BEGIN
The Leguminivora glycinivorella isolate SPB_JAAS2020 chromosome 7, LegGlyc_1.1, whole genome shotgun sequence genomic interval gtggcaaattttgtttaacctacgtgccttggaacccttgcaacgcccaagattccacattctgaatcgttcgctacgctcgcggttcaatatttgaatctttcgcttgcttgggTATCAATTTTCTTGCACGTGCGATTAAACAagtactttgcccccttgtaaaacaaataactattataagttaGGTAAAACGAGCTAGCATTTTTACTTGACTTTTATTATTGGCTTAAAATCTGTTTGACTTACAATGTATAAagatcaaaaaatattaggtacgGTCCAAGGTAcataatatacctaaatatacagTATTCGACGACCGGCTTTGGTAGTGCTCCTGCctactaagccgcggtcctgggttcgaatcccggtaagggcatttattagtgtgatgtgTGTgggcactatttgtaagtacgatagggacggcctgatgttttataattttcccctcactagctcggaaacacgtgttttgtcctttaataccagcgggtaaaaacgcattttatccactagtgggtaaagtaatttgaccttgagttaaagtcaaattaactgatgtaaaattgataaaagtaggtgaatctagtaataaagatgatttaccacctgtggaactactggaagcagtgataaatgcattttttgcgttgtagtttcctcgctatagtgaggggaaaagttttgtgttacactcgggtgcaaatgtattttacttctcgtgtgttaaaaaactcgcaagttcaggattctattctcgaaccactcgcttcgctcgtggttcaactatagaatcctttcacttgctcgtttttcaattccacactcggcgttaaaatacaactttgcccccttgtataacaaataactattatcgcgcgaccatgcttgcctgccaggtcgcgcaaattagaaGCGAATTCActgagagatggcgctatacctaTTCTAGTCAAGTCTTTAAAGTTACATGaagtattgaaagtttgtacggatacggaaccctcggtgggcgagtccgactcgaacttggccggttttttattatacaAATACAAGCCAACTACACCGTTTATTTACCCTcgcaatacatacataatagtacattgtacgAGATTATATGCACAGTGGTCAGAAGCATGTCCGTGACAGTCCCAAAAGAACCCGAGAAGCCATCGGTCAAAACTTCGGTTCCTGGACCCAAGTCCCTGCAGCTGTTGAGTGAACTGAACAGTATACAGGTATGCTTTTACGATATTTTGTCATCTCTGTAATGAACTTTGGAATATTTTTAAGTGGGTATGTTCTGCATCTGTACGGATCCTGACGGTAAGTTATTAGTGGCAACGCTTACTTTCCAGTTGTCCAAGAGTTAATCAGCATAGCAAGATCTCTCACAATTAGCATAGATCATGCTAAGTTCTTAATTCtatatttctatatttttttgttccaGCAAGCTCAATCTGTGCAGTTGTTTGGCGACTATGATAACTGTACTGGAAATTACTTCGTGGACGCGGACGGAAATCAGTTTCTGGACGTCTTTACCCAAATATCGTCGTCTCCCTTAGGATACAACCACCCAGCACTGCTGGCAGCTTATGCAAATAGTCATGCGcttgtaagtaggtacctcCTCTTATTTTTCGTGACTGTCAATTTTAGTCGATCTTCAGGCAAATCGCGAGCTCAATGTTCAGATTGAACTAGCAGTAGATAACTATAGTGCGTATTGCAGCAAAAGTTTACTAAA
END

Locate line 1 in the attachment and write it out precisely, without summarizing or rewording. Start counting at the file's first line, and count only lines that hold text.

The Leguminivora glycinivorella isolate SPB_JAAS2020 chromosome 7, LegGlyc_1.1, whole genome shotgun sequence genomic interval gtggcaaattttgtttaacctacgtgccttggaacccttgcaacgcccaagattccacattctgaatcgttcgctacgctcgcggttcaatatttgaatctttcgcttgcttgggTATCAATTTTCTTGCACGTGCGATTAAACAagtactttgcccccttgtaaaacaaataactattataagttaGGTAAAACGAGCTAGCATTTTTACTTGACTTTTATTATTGGCTTAAAATCTGTTTGACTTACAATGTATAAagatcaaaaaatattaggtacgGTCCAAGGTAcataatatacctaaatatacagTATTCGACGACCGGCTTTGGTAGTGCTCCTGCctactaagccgcggtcctgggttcgaatcccggtaagggcatttattagtgtgatgtgTGTgggcactatttgtaagtacgatagggacggcctgatgttttataattttcccctcactagctcggaaacacgtgttttgtcctttaataccagcgggtaaaaacgcattttatccactagtgggtaaagtaatttgaccttgagttaaagtcaaattaactgatgtaaaattgataaaagtaggtgaatctagtaataaagatgatttaccacctgtggaactactggaagcagtgataaatgcattttttgcgttgtagtttcctcgctatagtgaggggaaaagttttgtgttacactcgggtgcaaatgtattttacttctcgtgtgttaaaaaactcgcaagttcaggattctattctcgaaccactcgcttcgctcgtggttcaactatagaatcctttcacttgctcgtttttcaattccacactcggcgttaaaatacaactttgcccccttgtataacaaataactattatcgcgcgaccatgcttgcctgccaggtcgcgcaaattagaaGCGAATTCActgagagatggcgctatacctaTTCTAGTCAAGTCTTTAAAGTTACATGaagtattgaaagtttgtacggatacggaaccctcggtgggcgagtccgactcgaacttggccggttttttattatacaAATACAAGCCAACTACACCGTTTATTTACCCTcgcaatacatacataatagtacattgtacgAGATTATATGCACAGTGGTCAGAAGCATGTCCGTGACAGTCCCAAAAGAACCCGAGAAGCCATCGGTCAAAACTTCGGTTCCTGGACCCAAGTCCCTGCAGCTGTTGAGTGAACTGAACAGTATACAGGTATGCTTTTACGATATTTTGTCATCTCTGTAATGAACTTTGGAATATTTTTAAGTGGGTATGTTCTGCATCTGTACGGATCCTGACGGTAAGTTATTAGTGGCAACGCTTACTTTCCAGTTGTCCAAGAGTTAATCAGCATAGCAAGATCTCTCACAATTAGCATAGATCATGCTAAGTTCTTAATTCtatatttctatatttttttgttccaGCAAGCTCAATCTGTGCAGTTGTTTGGCGACTATGATAACTGTACTGGAAATTACTTCGTGGACGCGGACGGAAATCAGTTTCTGGACGTCTTTACCCAAATATCGTCGTCTCCCTTAGGATACAACCACCCAGCACTGCTGGCAGCTTATGCAAATAGTCATGCGcttgtaagtaggtacctcCTCTTATTTTTCGTGACTGTCAATTTTAGTCGATCTTCAGGCAAATCGCGAGCTCAATGTTCAGATTGAACTAGCAGTAGATAACTATAGTGCGTATTGCAGCAAAAGTTTACTAAA